The wireless control network: A new approach for control over networks
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We present a method to stabilize a plant with a network of resource constrained wireless nodes. As opposed to traditional networked control schemes where the nodes simply route information to and from a dedicated controller (perhaps performing some encoding along the way), our approach treats the network itself as the controller. Specifically, we formulate a strategy for each node in the network to follow, where at each time-step, each node updates its internal state to be a linear combination of the states of the nodes in its neighborhood. We show that this causes the entire network to behave as a linear dynamical system, with sparsity constraints imposed by the network topology. We provide a numerical design procedure to determine appropriate linear combinations to be applied by each node so that the transmissions of the nodes closest to the actuators will stabilize the plant. We also show how our design procedure can be modified to maintain mean square stability under packet drops in the network, and present a distributed scheme that can handle node failures while preserving stability. We call this architecture a Wireless Control Network, and show that it introduces very low computational and communication overhead to the nodes in the network, allows the use of simple transmission scheduling algorithms, and enables compositional design (where the existing wireless control infrastructure can be easily extended to handle new plants that are brought online in the vicinity of the network). © 2011 IEEE.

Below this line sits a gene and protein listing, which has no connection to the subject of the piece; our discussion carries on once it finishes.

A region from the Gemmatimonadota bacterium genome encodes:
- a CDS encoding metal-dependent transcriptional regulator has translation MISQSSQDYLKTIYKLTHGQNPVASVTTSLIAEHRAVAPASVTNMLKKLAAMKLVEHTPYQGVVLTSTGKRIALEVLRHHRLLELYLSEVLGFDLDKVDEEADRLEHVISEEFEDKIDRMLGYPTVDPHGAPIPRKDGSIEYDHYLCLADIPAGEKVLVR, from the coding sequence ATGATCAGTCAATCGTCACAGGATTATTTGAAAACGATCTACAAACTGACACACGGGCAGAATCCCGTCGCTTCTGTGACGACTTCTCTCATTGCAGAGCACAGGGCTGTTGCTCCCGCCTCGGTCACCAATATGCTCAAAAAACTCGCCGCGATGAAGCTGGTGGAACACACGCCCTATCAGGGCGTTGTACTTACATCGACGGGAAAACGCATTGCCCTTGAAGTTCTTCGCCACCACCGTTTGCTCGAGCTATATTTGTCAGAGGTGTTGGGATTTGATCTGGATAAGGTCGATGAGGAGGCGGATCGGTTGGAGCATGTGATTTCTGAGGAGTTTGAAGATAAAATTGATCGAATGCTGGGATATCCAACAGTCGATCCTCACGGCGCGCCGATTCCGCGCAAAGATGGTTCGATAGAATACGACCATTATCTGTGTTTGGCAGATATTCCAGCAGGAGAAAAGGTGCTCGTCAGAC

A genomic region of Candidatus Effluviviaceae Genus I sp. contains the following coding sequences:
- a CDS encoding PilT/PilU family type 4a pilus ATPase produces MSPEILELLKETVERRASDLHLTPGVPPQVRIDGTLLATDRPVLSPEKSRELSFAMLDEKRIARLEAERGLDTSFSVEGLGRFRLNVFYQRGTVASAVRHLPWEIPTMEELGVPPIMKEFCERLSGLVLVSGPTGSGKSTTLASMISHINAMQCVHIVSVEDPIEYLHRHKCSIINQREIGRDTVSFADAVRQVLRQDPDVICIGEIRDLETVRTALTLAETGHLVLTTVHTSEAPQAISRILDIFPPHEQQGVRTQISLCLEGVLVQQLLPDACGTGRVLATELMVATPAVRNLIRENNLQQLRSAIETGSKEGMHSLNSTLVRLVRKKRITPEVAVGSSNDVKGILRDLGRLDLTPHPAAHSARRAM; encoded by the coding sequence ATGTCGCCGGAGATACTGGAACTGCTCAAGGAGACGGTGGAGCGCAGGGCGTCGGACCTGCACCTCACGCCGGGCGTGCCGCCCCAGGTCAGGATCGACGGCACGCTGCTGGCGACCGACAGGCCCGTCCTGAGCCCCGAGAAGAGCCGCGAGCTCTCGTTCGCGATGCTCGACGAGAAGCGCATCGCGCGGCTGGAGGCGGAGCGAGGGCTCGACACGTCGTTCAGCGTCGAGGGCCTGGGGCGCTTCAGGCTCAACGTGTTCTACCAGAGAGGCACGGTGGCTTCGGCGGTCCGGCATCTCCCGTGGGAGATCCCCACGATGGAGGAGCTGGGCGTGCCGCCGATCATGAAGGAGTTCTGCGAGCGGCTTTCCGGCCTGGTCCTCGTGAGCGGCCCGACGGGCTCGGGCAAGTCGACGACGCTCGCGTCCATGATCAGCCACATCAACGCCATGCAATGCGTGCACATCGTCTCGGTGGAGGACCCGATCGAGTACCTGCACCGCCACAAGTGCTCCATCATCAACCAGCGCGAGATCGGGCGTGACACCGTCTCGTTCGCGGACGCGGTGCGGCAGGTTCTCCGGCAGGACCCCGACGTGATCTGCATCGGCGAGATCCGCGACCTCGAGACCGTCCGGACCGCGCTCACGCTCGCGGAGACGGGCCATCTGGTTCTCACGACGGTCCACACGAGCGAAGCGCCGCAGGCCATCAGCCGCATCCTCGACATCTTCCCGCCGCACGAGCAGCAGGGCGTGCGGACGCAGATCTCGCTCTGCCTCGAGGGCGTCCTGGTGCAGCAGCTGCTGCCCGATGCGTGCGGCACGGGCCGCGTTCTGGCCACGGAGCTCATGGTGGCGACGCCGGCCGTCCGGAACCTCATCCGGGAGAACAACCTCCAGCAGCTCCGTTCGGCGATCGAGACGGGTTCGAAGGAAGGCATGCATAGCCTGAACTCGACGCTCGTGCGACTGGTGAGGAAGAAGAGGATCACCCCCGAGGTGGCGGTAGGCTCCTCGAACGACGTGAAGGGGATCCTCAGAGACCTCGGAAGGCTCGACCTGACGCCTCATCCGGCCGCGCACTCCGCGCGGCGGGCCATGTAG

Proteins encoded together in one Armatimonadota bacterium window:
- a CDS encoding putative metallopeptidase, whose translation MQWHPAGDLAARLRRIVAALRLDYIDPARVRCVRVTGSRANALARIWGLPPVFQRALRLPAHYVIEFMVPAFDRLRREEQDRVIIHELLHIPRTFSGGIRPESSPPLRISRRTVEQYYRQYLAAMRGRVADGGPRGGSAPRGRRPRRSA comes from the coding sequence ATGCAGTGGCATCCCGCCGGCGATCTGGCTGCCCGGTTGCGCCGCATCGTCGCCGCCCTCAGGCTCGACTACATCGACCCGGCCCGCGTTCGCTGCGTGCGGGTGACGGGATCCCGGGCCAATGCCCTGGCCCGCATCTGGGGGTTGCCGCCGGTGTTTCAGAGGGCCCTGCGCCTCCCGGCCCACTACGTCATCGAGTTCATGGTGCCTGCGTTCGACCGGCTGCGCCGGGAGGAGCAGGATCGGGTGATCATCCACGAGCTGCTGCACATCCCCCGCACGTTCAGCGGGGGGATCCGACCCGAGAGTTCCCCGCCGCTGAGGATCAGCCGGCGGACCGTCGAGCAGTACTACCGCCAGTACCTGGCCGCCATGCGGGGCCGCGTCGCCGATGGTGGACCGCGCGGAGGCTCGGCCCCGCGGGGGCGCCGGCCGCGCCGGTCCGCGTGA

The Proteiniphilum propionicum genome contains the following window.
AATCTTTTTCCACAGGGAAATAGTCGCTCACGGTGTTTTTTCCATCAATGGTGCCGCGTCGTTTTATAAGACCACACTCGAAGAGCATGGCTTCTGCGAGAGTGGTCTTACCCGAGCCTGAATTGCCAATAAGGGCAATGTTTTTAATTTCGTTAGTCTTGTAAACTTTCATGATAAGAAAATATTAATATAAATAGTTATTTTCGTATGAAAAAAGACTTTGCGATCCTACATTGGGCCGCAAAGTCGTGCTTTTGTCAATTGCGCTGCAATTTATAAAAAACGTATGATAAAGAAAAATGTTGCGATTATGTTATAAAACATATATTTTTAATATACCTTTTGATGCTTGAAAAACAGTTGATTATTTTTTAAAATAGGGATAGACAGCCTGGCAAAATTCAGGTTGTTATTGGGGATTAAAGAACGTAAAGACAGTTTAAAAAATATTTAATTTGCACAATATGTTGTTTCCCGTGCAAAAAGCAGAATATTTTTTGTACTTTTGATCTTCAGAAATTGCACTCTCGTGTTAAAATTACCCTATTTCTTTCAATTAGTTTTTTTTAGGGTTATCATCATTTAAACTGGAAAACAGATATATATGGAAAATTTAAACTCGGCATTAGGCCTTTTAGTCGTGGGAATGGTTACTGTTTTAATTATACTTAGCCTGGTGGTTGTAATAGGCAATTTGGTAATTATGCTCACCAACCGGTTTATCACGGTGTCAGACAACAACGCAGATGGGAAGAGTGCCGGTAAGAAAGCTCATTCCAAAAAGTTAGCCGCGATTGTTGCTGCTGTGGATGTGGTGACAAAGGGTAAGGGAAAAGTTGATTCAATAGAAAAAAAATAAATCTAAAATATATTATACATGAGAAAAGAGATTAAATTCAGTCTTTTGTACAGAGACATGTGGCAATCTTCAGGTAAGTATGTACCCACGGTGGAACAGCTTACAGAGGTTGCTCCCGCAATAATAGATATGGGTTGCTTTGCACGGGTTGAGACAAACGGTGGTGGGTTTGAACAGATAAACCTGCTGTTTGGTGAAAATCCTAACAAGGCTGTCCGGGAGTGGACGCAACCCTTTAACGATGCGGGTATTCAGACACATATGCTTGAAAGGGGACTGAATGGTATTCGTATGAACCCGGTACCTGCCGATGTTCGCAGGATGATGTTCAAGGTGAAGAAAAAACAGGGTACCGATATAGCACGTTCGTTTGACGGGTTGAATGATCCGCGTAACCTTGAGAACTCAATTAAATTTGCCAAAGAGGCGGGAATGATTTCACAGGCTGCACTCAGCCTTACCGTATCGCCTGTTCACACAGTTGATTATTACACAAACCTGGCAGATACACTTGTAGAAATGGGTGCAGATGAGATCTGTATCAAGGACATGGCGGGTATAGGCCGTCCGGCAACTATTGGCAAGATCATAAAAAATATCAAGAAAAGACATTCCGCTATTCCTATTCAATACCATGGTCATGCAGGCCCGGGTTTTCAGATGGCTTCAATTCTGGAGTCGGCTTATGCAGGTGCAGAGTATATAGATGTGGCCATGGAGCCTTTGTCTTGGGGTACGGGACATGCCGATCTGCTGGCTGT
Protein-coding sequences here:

Published Version (Please cite this version)10.1109/TAC.2011.2163864
Publication InfoPajic, M; Sundaram, S; Pappas, GJ; & Mangharam, R (2011). The wireless control network: A new approach for control over networks. IEEE Transactions on Automatic Control, 56(10). pp. 2305-2318. 10.1109/TAC.2011.2163864. Retrieved from https://hdl.handle.net/10161/11284.
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Nortel Networks Assistant Professor in the Pratt School of Engineering
Miroslav Pajic's research focuses on design and analysis of cyber-physical systems and in particular, embedded and distributed/networked control, real-time and embedded systems, and high-confidence medical device systems.